Tag Archives: Richard Florida

Who’s Your City?, Richard Florida

<em class="BookTitle">Who’s Your City?</em>, Richard Florida

Random House Canada, 2008, 374 pages, C$32.95 hc, ISBN 978-0-307-35696-3

If you don’t like where you live, maybe it’s not you, but where you are that’s the problem.  Go ahead and leave!

That, in a nutshell, is where Richard Florida leads readers with Who’s Your City, a book that not only argues that globalisation makes physical location even more important than ever, but that we should expect to move from one place to another according to our interests, or even our stage in life.

As ideas go, this is relatively uncontroversial.  Alvin Toffler discussed nomadic lifestyles decades ago in The Third Wave, whereas most college-educated North Americans are well-acquainted with the phenomenon of leaving home to go study at post-secondary institutions, and then relocating in yet another city to find gainful employment.  Anyone interested in certain industries knows that the best place for movies is in Los Angeles; that book publishing jobs are in New York, that computer geeks cluster around San Francisco or Boston, that oil executives can opt for either Calgary or Houston, that political wonks end up in Ottawa or Washington.

It takes a few dozen pages of statistics for Florida to make his point, but once he’s done the statistical evidence looks unarguable: Geographical location is crucial even despite modern telecommunications, and the tendency for super-clusters is to become even more specialized as people move to take advantage of this specialization.  In this context, why ignore the evidence that moving to another city may make you happier?  Grab Florida’s evaluation criteria and go pick your city off the menu of available choices!

It doesn’t mean that I have to like his thesis, mind you: In Florida’s jargon, I’m one of those “rooters” who have settled down somewhere and won’t even think of leaving.  I’m pretty happy in the Ottawa area, which combines a right-sized city with easy access to both Montréal and Toronto, with weather I like (yes, even the snow), a close relationship to nature, a well-educated population from which I can easily make friends, and an opportunity-rich environment for my chosen profession.  I’ll let others speculate on how much Ottawa has shaped me versus how much of a fit I would have been for other cities had I been raised elsewhere, but what I know is that the more I travel, the more I find myself coming home knowing why I like it.  I may not be a rooter as much as Ottawa fits my own list of things that I consider essential to my daily happiness; in other words, I may be living Florida’s thesis despite not liking its implications.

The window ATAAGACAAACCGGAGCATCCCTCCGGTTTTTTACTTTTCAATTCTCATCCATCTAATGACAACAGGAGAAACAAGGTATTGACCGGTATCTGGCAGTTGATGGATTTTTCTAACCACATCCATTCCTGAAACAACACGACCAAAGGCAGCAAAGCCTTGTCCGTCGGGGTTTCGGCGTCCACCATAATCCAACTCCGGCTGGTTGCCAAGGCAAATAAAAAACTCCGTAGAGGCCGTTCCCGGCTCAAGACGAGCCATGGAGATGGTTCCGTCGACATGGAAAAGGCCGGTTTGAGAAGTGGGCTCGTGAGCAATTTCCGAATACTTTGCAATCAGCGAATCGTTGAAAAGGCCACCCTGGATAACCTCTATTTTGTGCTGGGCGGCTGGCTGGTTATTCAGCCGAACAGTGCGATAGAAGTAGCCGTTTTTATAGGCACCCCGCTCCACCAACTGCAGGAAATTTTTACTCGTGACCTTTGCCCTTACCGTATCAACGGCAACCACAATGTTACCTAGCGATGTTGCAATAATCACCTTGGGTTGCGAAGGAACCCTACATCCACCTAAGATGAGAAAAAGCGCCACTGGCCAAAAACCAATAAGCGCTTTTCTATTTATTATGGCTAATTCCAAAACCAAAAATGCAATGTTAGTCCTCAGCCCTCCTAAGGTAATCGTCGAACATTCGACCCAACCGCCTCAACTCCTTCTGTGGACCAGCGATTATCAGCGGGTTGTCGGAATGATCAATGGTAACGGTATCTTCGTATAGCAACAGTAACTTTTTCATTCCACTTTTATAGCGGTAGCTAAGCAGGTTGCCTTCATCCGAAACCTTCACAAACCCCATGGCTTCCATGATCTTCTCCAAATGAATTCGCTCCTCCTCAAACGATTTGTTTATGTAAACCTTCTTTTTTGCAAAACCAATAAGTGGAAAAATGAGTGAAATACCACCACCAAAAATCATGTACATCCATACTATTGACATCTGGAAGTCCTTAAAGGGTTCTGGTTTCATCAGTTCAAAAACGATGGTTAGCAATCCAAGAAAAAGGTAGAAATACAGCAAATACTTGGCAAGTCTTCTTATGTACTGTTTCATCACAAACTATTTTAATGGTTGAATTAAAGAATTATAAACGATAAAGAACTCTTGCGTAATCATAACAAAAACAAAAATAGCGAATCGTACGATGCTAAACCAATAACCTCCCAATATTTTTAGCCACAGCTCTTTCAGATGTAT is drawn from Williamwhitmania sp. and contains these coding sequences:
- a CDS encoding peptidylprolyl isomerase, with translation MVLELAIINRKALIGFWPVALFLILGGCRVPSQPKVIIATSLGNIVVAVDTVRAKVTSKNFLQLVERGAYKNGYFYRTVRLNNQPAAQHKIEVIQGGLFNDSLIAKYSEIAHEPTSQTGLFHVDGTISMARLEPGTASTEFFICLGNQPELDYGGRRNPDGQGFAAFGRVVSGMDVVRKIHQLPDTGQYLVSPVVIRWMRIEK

My other personal lesson from Who’s Your City is that Florida’s work confirmed a few impressions about why, as a tourist, I liked some cities more than others.  Apparently, if I can’t identify with the urban density of Ottawa (in Denver or Calgary), can’t enjoy the combination of smarts and money (in Boston or San Francisco), can’t benefit from the superlative quality of world-class cities (in New York or London) or can’t see plenty of nature (in Vancouver), then I’m liable to start turning on my host city like I did in Los Angeles, Miami or Winnipeg.  Again, this tends to prove Florida’s work more than I care to admit: Much like people, cities have personalities.

More seriously, I do wish that Florida had spent less time telling people where to move and more time discussing the potential pitfalls of self-segregating urban areas.  We can study Detroit as a dramatic illustration of what happens when smart rich people do pick up and leave for better pastures.  Brain drains are serious business, as is the political stratification caused by the clustering of like-minded people.  Red states, blue states, anyone?  What about well-balanced social classes?  Aren’t the upper-classes always more mobile than the lower ones?  Florida’s “pick up and go” triumphalism is less than useful to people who are either too poor or too stuck in obligations to leave; there is some acknowledgement of all of those issues, but not quite enough when balanced against the latter “Escape Kit” portion of the book that is meant to help readers pick a better city for themselves.

As you may gather from a “review” that’s two-third musings and personal confessions, there is a lot food for thought in Who’s Your City?, which only confirms something that’s already obvious to anyone with friends and family who moved elsewhere.  It’s well-researched (although focused almost exclusively on the US), accessibly written and provocative in its conclusions.  Don’t necessarily start poking at real-estate ads in other states yet, but think about it: What if your city really wasn’t the city for you?